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The university of South Dakota have developed a new Type of QR-code invisible, ready to application on any material. The system is based on nanoparticles tecnology and is used to discovered fake material. The technology could come soon in the industrial process.
The Quick Response code a monochrome square, when is scanned with smartphone, directs to specific content sites, they do not have become a mass phenomenon. The recent smartphones, with “Near Field” recognition devices have inflicted another blow to QRcode. Yet they survive, and they might have found their raison d’etre in a U.S. study.
The university of South Dakota have developed a new Type of QR-code invisible, ready for, once in production, to an infinite number of products. Paper, textiles, plastics, glass, stone, all receptors are ideal for the new generation of QR. But in addition to the known uses, these new codes can function as a digital watermark, carrying out an authentication function, as well as data recovery. The human eye can not detect them, and become visible to infrared light. It could represent a system of identification to distinguish fake money from real banknotes, documents and counterfeit clothes: simply point your smartphone – if it has an infrared vision – and this instantly recognize what the user is facing.
The University of South Dakota also specifies that these new codes are, unlike the QR-Code classics rather difficult to duplicate, because of the complexity of processing. They are created using nanoparticles combined with blue and green fluorescent inks, and printed on the surface to be treated with a printer of aerosols. A process that takes about an hour and a half but that industrial regime, the researchers say, may not take more than 15 minutes.
You can easy modify the code by inserting more information or data not readable by common tools, in order to provide an element of use, even for legal uses. It may not be the end of counterfeiting, but the revenge of the QR-Code seems to be significant.
The barcode on a gravestone: Funeral director’s interactive headstones launch tributes to the departed with the swipe of a mobile phone.
As an enduring tribute to a life lived, gravestones have changed little over the centuries. Until now.
Funeral directors are giving headstones a rather modern makeover – by making them interactive.
Barcodes are being placed on the gravestones to allow visitors to find out more about the person laid to rest there. When scanned on a smartphone, the square codes – known as Quick Response or QR codes – launch a website which contains a biography of the deceased.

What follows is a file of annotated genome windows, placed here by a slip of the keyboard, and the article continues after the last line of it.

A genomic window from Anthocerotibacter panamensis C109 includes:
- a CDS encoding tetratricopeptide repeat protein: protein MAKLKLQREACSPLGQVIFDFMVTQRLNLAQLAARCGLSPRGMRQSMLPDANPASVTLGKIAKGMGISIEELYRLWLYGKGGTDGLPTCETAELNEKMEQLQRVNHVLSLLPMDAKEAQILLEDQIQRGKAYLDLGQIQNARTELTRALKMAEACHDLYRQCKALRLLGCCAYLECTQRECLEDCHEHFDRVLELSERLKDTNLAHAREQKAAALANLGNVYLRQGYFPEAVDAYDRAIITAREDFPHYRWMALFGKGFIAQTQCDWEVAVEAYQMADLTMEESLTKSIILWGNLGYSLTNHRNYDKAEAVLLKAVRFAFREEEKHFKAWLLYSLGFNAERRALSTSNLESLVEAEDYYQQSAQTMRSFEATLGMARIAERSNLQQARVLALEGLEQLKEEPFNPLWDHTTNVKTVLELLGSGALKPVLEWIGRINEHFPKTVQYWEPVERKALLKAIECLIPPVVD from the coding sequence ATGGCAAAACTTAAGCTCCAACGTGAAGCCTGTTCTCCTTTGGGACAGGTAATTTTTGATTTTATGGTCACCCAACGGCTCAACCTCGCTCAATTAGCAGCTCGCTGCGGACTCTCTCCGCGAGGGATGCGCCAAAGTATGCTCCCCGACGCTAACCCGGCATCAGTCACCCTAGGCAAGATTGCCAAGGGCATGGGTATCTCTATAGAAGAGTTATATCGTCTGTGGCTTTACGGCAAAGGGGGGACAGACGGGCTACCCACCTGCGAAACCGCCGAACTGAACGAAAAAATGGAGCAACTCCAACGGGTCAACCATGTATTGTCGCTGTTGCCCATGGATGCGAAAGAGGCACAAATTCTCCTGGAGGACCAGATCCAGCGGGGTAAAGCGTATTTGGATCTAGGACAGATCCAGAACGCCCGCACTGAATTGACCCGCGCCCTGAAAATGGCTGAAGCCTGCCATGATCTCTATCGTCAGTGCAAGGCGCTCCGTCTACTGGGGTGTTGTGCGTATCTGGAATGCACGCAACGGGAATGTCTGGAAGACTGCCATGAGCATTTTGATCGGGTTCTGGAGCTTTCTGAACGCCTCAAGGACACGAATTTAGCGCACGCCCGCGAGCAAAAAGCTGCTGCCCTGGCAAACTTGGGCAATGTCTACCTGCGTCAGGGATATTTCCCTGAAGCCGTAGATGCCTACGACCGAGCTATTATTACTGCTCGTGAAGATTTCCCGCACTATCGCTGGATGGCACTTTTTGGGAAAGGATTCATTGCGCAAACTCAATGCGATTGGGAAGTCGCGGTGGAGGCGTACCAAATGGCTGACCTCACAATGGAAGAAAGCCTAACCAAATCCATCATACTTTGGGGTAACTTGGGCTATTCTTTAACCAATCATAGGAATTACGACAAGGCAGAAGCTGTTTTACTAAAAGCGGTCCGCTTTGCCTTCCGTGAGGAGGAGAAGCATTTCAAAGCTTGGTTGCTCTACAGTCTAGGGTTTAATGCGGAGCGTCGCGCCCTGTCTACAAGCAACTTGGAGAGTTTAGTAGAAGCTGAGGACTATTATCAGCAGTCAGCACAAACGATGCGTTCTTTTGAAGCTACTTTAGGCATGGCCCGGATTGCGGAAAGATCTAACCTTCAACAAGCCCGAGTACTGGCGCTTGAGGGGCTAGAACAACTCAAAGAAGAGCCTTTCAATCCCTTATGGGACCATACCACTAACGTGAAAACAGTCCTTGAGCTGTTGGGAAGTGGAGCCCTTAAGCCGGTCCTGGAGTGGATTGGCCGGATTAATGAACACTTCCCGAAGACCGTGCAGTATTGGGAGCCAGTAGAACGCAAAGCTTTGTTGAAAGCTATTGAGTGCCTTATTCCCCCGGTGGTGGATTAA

The page can include a profile of the person, photographs and videos of them and tributes from family and friends.
Loved ones can use a password to create and update the website and add more comments or memories as time goes by.
The idea enables visitors to graveyards to learn more about those buried there than just their name, age and date of birth.
If they know the password, they can even add their own tributes.
As well as graves, the QR codes can be added to memorials and tribute plaques on benches.
The first funeral director to provide the service in the UK is Chester Pearce, in Poole, Dorset.
Managing director Stephen Nimmo said the QR codes are etched onto a small granite or metal square before being embedded or glued on to a gravestone.
He added: ‘I thought we could use technology to provide more information about people who have died to bring back the memories.
‘People can make their websites as simple or as complicated as they like and add as much or as little information as they want.
‘They will be able to use a photo gallery, upload video, and constantly update a page.
‘For example, if someone has died but their daughter becomes a mum, you could add that.
‘I am a very traditional funeral director but using this technology is a positive way to help remember people. People often wander around cemeteries and look at gravestones and wonder who that person was. By using the QR codes they can find out.’
But the technology doesn’t come cheap, with the QR codes costing up to £300 and an additional charge of £95 for the hosting and set-up of the website.
One of the first to use the technology is Gill Tuttiett, who has had a QR code installed on the grave of late husband Timothy at a church, near Poole.
Mrs Tuttiett, 53, decided to install the code because her husband, who died last year of heart failure at the age of 55, was always interested in new technology.
Visitors who scan the code on his gravestone see information about the former airport operation manager’s family, schooling and career. Mrs Tuttiett said: ‘I think this is the way forward and Tim would have wanted that.’
Article taken from dailymail